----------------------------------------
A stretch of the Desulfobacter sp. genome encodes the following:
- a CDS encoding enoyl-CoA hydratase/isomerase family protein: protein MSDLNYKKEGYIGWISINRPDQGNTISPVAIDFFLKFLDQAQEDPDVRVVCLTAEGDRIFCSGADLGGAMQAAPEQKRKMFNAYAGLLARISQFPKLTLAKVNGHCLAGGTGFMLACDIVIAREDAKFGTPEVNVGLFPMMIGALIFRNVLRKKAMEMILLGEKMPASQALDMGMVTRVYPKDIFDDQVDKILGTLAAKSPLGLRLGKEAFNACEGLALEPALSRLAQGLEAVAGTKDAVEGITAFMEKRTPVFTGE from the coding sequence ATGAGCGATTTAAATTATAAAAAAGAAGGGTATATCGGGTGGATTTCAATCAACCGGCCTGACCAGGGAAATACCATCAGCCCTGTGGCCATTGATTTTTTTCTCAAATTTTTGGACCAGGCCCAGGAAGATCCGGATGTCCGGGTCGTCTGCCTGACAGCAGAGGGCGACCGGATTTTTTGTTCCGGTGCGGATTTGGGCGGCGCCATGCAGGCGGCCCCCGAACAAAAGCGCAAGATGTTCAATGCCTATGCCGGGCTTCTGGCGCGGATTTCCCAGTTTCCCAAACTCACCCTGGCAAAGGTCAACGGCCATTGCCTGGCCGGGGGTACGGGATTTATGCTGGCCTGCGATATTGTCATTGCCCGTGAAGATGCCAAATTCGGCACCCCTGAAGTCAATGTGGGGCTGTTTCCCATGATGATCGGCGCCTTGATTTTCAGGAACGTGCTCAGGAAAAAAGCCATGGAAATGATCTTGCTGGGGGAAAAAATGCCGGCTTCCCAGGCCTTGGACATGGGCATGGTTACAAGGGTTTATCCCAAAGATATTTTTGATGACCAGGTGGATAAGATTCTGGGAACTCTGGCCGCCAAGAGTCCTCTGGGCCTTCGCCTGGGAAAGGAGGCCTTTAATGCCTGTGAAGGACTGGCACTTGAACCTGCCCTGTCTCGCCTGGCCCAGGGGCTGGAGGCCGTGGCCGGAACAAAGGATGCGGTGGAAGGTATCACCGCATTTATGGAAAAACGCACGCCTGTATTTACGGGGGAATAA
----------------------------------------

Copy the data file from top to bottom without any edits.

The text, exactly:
A stretch of the Desulfobacter sp. genome encodes the following:
- a CDS encoding enoyl-CoA hydratase/isomerase family protein: protein MSDLNYKKEGYIGWISINRPDQGNTISPVAIDFFLKFLDQAQEDPDVRVVCLTAEGDRIFCSGADLGGAMQAAPEQKRKMFNAYAGLLARISQFPKLTLAKVNGHCLAGGTGFMLACDIVIAREDAKFGTPEVNVGLFPMMIGALIFRNVLRKKAMEMILLGEKMPASQALDMGMVTRVYPKDIFDDQVDKILGTLAAKSPLGLRLGKEAFNACEGLALEPALSRLAQGLEAVAGTKDAVEGITAFMEKRTPVFTGE from the coding sequence ATGAGCGATTTAAATTATAAAAAAGAAGGGTATATCGGGTGGATTTCAATCAACCGGCCTGACCAGGGAAATACCATCAGCCCTGTGGCCATTGATTTTTTTCTCAAATTTTTGGACCAGGCCCAGGAAGATCCGGATGTCCGGGTCGTCTGCCTGACAGCAGAGGGCGACCGGATTTTTTGTTCCGGTGCGGATTTGGGCGGCGCCATGCAGGCGGCCCCCGAACAAAAGCGCAAGATGTTCAATGCCTATGCCGGGCTTCTGGCGCGGATTTCCCAGTTTCCCAAACTCACCCTGGCAAAGGTCAACGGCCATTGCCTGGCCGGGGGTACGGGATTTATGCTGGCCTGCGATATTGTCATTGCCCGTGAAGATGCCAAATTCGGCACCCCTGAAGTCAATGTGGGGCTGTTTCCCATGATGATCGGCGCCTTGATTTTCAGGAACGTGCTCAGGAAAAAAGCCATGGAAATGATCTTGCTGGGGGAAAAAATGCCGGCTTCCCAGGCCTTGGACATGGGCATGGTTACAAGGGTTTATCCCAAAGATATTTTTGATGACCAGGTGGATAAGATTCTGGGAACTCTGGCCGCCAAGAGTCCTCTGGGCCTTCGCCTGGGAAAGGAGGCCTTTAATGCCTGTGAAGGACTGGCACTTGAACCTGCCCTGTCTCGCCTGGCCCAGGGGCTGGAGGCCGTGGCCGGAACAAAGGATGCGGTGGAAGGTATCACCGCATTTATGGAAAAACGCACGCCTGTATTTACGGGGGAATAA